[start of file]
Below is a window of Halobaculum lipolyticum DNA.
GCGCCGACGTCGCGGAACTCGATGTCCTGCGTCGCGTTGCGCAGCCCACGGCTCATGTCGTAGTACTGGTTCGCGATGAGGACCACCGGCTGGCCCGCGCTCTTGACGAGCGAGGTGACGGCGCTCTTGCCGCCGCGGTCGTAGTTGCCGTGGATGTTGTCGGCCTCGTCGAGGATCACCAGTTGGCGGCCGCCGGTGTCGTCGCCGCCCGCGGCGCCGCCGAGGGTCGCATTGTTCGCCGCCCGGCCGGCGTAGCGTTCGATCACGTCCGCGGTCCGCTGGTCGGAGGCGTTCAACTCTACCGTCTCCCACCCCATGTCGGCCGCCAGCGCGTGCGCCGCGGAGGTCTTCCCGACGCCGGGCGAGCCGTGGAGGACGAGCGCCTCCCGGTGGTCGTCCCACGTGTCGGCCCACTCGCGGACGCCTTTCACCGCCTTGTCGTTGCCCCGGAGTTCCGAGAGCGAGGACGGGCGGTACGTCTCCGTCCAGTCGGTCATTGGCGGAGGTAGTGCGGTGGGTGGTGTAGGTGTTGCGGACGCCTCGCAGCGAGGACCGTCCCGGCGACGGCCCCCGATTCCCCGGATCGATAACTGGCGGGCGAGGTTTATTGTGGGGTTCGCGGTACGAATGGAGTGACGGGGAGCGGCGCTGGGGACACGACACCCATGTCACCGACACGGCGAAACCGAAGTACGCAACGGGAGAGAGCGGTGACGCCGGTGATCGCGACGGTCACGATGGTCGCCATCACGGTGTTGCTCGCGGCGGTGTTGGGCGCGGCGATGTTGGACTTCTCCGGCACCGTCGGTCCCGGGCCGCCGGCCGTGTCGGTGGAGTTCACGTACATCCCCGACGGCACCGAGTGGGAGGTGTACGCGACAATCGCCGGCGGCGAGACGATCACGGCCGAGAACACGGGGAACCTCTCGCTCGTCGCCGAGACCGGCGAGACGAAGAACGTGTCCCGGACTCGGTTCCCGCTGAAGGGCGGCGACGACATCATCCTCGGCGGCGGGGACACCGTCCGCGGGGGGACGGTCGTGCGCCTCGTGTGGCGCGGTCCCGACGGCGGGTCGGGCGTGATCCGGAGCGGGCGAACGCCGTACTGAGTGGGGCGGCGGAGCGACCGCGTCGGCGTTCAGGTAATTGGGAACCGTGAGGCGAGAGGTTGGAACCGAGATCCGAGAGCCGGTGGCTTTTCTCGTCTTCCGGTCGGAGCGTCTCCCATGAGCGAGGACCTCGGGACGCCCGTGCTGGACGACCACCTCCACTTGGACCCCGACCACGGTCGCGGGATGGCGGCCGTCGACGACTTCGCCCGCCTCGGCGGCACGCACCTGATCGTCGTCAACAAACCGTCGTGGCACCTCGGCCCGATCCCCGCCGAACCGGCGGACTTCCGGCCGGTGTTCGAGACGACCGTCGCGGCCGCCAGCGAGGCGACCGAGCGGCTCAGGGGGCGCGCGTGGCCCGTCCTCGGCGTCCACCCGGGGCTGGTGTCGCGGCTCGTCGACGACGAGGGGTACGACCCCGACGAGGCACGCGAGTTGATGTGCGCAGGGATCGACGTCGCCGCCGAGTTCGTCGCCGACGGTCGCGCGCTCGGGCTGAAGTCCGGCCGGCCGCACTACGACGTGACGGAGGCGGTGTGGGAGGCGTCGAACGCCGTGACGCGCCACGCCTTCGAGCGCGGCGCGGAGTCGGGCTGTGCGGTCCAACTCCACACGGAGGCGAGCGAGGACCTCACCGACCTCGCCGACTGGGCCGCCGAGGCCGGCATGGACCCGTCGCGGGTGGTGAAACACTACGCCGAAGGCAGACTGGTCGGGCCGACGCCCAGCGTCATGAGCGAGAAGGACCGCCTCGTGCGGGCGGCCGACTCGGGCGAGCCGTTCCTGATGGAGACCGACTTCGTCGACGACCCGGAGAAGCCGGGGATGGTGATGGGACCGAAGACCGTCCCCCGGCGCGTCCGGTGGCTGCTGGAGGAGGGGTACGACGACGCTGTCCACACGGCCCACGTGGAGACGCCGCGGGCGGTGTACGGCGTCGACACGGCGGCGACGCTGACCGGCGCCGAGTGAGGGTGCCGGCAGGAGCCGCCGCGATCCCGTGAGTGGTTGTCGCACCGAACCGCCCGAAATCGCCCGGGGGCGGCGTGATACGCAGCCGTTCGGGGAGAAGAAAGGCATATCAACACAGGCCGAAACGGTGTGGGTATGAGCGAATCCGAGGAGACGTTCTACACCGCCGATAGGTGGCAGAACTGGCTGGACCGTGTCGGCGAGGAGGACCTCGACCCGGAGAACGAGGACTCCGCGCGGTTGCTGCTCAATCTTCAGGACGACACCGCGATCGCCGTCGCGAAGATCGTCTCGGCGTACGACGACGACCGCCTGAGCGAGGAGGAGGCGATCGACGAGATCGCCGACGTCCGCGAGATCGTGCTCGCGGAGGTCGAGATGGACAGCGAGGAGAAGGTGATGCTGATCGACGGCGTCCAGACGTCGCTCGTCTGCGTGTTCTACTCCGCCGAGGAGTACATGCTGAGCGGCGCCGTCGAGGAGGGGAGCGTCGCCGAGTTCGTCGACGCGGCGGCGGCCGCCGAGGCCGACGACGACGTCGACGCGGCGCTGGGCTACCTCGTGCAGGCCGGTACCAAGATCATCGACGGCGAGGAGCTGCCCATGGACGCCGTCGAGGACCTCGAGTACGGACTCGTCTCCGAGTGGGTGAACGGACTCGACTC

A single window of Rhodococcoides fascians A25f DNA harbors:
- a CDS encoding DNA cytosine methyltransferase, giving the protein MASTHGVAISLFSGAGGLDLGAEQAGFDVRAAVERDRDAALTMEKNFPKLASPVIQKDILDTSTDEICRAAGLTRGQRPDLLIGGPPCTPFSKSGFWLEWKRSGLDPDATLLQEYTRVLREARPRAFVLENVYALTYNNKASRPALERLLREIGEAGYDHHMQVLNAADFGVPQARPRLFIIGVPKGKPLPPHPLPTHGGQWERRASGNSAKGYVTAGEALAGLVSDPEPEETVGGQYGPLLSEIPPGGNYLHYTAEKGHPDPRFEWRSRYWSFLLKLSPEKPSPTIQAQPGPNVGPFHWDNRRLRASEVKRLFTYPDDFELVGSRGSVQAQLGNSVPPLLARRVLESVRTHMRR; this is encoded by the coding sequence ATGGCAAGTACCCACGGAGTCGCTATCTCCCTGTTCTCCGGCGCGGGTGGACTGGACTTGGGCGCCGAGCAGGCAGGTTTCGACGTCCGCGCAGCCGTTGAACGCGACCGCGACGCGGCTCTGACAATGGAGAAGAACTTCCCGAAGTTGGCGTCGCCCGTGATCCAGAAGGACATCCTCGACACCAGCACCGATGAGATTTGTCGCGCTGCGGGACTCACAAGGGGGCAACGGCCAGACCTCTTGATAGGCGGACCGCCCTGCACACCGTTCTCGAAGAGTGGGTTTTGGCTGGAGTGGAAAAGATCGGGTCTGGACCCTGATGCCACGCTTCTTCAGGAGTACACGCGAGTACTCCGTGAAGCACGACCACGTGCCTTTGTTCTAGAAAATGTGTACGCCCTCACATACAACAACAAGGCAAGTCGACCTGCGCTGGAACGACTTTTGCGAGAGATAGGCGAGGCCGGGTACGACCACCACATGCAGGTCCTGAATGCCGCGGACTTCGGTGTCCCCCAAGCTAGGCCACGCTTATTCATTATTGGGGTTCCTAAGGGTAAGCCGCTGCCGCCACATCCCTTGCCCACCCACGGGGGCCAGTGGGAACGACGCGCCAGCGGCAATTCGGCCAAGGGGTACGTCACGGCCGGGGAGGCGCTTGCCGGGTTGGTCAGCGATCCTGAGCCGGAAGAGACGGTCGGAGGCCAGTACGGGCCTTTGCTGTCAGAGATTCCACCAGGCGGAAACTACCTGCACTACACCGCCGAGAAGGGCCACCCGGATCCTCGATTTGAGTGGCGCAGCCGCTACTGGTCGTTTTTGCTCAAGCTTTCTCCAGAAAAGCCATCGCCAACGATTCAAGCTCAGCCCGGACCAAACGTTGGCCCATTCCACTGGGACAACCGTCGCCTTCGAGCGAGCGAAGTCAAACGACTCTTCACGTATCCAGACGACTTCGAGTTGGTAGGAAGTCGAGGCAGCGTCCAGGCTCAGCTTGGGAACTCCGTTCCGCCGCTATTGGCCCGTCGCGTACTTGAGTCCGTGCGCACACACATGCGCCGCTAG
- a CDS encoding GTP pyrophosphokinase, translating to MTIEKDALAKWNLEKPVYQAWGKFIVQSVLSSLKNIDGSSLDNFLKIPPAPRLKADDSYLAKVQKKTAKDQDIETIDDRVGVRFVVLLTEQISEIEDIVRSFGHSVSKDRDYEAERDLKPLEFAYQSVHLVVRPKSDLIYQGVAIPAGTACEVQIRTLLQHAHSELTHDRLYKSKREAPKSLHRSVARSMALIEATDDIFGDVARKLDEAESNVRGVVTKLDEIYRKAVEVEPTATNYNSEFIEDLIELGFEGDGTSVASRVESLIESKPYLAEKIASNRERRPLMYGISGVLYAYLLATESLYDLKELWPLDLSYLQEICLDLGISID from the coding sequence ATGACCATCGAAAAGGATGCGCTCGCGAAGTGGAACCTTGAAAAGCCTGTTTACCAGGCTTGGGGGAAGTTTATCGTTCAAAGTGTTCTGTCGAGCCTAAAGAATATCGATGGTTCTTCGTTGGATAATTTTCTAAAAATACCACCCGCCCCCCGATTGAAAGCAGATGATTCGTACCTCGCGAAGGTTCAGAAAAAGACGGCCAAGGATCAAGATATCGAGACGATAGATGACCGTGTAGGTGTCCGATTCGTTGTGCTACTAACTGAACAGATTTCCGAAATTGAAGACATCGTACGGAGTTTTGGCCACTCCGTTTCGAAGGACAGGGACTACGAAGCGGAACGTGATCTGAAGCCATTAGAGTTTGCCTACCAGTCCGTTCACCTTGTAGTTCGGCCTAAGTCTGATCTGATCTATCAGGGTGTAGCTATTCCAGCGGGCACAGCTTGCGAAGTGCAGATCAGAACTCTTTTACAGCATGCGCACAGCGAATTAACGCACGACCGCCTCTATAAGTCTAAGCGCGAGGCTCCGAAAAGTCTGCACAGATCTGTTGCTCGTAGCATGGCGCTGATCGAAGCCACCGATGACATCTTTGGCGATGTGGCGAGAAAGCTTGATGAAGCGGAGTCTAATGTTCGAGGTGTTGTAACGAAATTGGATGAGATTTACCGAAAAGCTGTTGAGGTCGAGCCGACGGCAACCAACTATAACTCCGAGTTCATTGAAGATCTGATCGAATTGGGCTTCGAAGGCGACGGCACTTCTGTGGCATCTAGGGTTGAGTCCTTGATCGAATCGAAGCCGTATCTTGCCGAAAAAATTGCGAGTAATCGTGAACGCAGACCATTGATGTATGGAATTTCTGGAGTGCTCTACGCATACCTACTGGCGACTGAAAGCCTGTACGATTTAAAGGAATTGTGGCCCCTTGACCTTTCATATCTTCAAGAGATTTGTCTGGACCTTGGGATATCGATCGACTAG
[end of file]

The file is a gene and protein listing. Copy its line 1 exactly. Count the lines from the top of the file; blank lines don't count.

Below is a window of Halobaculum lipolyticum DNA.